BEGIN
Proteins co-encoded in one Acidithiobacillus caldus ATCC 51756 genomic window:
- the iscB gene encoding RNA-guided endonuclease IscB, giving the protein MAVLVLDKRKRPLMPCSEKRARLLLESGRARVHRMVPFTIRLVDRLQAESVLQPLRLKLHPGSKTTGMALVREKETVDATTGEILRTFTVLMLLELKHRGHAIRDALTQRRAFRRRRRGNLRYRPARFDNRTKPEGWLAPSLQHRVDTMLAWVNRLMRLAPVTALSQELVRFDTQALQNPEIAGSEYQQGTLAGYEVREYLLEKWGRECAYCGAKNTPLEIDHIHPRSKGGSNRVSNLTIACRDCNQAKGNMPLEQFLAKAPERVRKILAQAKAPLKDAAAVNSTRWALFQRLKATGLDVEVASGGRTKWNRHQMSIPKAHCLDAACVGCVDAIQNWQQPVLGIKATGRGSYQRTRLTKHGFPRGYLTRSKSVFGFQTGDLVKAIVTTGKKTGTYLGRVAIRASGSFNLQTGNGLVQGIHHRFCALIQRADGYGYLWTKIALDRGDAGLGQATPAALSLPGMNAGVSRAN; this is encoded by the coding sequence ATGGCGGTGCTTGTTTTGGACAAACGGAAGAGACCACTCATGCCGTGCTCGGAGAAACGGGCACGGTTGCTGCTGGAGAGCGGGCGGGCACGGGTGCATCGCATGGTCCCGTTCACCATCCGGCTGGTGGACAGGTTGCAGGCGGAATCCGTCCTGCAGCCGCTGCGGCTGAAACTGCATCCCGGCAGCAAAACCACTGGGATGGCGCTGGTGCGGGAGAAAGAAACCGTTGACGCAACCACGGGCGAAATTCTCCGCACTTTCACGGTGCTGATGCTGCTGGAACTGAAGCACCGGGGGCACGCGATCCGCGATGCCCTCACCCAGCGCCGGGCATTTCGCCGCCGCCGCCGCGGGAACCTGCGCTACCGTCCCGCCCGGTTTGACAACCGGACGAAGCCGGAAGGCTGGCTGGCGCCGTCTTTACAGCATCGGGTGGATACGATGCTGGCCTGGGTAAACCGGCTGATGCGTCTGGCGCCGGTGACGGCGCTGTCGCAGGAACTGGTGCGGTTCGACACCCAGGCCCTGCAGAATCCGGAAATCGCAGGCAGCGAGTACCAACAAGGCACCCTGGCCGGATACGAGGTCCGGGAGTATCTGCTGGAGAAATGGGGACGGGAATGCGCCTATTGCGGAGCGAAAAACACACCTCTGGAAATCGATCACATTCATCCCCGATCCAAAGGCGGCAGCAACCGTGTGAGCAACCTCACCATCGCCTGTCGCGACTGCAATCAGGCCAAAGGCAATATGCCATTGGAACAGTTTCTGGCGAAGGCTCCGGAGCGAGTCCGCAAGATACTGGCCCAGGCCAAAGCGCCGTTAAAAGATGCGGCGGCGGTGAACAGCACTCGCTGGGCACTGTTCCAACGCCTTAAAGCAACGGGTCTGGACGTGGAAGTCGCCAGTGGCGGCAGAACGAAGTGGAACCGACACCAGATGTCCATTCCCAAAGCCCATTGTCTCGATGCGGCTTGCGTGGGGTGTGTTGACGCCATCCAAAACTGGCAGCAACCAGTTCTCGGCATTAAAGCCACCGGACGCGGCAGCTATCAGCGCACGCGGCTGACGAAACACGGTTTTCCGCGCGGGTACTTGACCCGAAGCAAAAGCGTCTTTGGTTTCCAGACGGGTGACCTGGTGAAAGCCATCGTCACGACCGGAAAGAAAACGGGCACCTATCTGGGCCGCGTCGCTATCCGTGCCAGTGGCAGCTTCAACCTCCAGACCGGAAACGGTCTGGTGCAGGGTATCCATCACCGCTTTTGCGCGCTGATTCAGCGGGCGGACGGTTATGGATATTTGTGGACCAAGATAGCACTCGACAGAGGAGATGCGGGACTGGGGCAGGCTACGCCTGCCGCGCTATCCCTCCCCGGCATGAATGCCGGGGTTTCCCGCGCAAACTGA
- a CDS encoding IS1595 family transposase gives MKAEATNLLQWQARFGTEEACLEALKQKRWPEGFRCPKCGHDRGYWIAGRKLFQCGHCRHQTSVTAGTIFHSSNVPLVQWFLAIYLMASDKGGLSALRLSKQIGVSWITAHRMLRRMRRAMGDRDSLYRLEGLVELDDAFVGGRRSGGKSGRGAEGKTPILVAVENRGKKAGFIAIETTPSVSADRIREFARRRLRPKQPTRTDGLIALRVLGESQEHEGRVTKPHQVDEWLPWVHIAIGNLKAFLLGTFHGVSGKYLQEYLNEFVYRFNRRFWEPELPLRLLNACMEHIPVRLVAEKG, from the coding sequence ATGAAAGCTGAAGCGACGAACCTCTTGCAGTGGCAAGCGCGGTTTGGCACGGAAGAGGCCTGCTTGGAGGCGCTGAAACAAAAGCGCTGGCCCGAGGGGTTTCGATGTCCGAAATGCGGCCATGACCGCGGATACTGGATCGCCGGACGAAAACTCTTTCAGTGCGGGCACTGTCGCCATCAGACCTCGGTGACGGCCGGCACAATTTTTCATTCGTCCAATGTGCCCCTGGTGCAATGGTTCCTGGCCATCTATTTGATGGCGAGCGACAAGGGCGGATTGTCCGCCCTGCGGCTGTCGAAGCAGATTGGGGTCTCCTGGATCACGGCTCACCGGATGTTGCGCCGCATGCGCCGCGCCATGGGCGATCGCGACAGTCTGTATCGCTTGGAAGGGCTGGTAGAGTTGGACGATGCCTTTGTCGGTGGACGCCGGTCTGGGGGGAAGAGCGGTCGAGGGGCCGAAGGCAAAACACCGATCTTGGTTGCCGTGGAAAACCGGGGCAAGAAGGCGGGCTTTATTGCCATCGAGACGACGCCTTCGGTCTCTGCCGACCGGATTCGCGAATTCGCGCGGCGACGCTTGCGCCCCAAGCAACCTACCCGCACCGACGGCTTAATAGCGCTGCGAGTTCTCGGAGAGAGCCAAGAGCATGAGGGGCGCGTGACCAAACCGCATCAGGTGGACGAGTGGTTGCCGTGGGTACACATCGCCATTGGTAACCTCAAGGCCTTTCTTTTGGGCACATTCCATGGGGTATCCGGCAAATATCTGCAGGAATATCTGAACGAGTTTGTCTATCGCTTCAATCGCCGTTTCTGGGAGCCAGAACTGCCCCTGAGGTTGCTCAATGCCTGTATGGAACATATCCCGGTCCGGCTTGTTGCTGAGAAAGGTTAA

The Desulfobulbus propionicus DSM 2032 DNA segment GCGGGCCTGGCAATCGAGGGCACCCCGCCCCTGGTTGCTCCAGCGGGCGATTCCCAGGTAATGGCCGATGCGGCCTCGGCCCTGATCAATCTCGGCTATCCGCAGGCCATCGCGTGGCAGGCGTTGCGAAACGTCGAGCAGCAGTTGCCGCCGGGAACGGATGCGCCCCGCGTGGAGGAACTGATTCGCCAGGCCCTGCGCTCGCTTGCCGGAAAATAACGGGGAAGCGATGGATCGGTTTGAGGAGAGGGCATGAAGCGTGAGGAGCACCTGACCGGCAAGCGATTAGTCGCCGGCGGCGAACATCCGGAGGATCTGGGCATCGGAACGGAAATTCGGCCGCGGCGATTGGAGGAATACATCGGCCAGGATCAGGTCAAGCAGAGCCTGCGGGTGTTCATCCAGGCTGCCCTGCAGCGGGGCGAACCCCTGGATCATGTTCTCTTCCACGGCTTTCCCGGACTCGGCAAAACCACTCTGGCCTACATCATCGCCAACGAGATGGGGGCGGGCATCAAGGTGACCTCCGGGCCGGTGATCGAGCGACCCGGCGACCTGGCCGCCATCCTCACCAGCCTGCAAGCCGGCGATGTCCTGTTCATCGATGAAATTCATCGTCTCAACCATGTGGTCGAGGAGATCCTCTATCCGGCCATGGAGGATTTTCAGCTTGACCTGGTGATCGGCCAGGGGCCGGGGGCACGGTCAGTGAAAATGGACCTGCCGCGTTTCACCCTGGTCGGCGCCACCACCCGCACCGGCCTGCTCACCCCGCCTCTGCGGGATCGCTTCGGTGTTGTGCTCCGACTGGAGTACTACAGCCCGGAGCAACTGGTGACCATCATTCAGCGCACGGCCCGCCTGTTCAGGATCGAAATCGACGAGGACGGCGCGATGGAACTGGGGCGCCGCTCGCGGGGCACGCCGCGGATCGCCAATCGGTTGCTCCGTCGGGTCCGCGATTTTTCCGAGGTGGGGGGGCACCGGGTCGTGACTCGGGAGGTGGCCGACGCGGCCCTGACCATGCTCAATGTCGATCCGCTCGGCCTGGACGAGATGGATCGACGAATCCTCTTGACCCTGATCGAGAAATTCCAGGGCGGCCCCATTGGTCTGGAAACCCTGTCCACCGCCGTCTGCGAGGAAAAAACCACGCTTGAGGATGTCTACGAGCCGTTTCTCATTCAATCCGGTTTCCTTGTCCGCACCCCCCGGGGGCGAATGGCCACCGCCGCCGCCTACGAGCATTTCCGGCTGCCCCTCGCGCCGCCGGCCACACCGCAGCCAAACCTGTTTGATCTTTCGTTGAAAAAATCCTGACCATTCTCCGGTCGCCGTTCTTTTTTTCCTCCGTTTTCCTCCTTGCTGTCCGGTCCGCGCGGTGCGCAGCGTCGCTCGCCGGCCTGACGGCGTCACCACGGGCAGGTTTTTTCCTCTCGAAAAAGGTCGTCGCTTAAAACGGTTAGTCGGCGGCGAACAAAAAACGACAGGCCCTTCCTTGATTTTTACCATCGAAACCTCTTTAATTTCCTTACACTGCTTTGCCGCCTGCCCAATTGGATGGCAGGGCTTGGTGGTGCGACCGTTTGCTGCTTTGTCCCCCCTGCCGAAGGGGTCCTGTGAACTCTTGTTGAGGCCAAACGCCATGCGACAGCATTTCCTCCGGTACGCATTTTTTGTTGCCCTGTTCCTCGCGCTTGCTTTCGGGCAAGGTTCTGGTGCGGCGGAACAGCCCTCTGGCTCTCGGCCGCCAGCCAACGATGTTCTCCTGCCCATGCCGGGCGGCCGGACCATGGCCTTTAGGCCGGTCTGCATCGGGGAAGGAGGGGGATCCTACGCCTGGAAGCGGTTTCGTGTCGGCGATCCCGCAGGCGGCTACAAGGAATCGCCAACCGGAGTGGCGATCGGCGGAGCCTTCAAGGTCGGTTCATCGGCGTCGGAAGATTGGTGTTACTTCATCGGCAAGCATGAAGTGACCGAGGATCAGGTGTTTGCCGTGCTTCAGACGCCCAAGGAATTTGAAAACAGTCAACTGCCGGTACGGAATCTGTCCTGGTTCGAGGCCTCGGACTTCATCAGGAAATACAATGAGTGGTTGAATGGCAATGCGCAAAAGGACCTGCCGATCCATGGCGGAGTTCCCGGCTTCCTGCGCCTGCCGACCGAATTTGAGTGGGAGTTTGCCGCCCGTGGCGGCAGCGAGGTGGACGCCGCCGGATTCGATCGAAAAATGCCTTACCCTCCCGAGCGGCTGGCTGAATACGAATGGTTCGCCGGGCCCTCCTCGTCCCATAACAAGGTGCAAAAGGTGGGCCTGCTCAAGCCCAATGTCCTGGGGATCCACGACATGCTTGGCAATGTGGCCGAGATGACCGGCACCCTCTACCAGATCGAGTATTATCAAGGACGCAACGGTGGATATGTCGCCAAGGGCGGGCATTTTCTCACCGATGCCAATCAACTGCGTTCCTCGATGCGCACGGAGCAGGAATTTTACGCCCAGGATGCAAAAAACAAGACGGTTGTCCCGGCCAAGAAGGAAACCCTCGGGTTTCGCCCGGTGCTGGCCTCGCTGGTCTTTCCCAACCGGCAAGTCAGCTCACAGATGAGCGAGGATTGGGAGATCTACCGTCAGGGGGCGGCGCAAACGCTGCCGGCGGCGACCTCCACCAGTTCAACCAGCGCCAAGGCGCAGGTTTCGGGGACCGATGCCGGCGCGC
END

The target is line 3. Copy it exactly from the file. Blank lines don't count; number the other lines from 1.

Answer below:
- a CDS encoding IS1595 family transposase gives MKAEATNLLQWQARFGTEEACLEALKQKRWPEGFRCPKCGHDRGYWIAGRKLFQCGHCRHQTSVTAGTIFHSSNVPLVQWFLAIYLMASDKGGLSALRLSKQIGVSWITAHRMLRRMRRAMGDRDSLYRLEGLVELDDAFVGGRRSGGKSGRGAEGKTPILVAVENRGKKAGFIAIETTPSVSADRIREFARRRLRPKQPTRTDGLIALRVLGESQEHEGRVTKPHQVDEWLPWVHIAIGNLKAFLLGTFHGVSGKYLQEYLNEFVYRFNRRFWEPELPLRLLNACMEHIPVRLVAEKG, from the coding sequence ATGAAAGCTGAAGCGACGAACCTCTTGCAGTGGCAAGCGCGGTTTGGCACGGAAGAGGCCTGCTTGGAGGCGCTGAAACAAAAGCGCTGGCCCGAGGGGTTTCGATGTCCGAAATGCGGCCATGACCGCGGATACTGGATCGCCGGACGAAAACTCTTTCAGTGCGGGCACTGTCGCCATCAGACCTCGGTGACGGCCGGCACAATTTTTCATTCGTCCAATGTGCCCCTGGTGCAATGGTTCCTGGCCATCTATTTGATGGCGAGCGACAAGGGCGGATTGTCCGCCCTGCGGCTGTCGAAGCAGATTGGGGTCTCCTGGATCACGGCTCACCGGATGTTGCGCCGCATGCGCCGCGCCATGGGCGATCGCGACAGTCTGTATCGCTTGGAAGGGCTGGTAGAGTTGGACGATGCCTTTGTCGGTGGACGCCGGTCTGGGGGGAAGAGCGGTCGAGGGGCCGAAGGCAAAACACCGATCTTGGTTGCCGTGGAAAACCGGGGCAAGAAGGCGGGCTTTATTGCCATCGAGACGACGCCTTCGGTCTCTGCCGACCGGATTCGCGAATTCGCGCGGCGACGCTTGCGCCCCAAGCAACCTACCCGCACCGACGGCTTAATAGCGCTGCGAGTTCTCGGAGAGAGCCAAGAGCATGAGGGGCGCGTGACCAAACCGCATCAGGTGGACGAGTGGTTGCCGTGGGTACACATCGCCATTGGTAACCTCAAGGCCTTTCTTTTGGGCACATTCCATGGGGTATCCGGCAAATATCTGCAGGAATATCTGAACGAGTTTGTCTATCGCTTCAATCGCCGTTTCTGGGAGCCAGAACTGCCCCTGAGGTTGCTCAATGCCTGTATGGAACATATCCCGGTCCGGCTTGTTGCTGAGAAAGGTTAA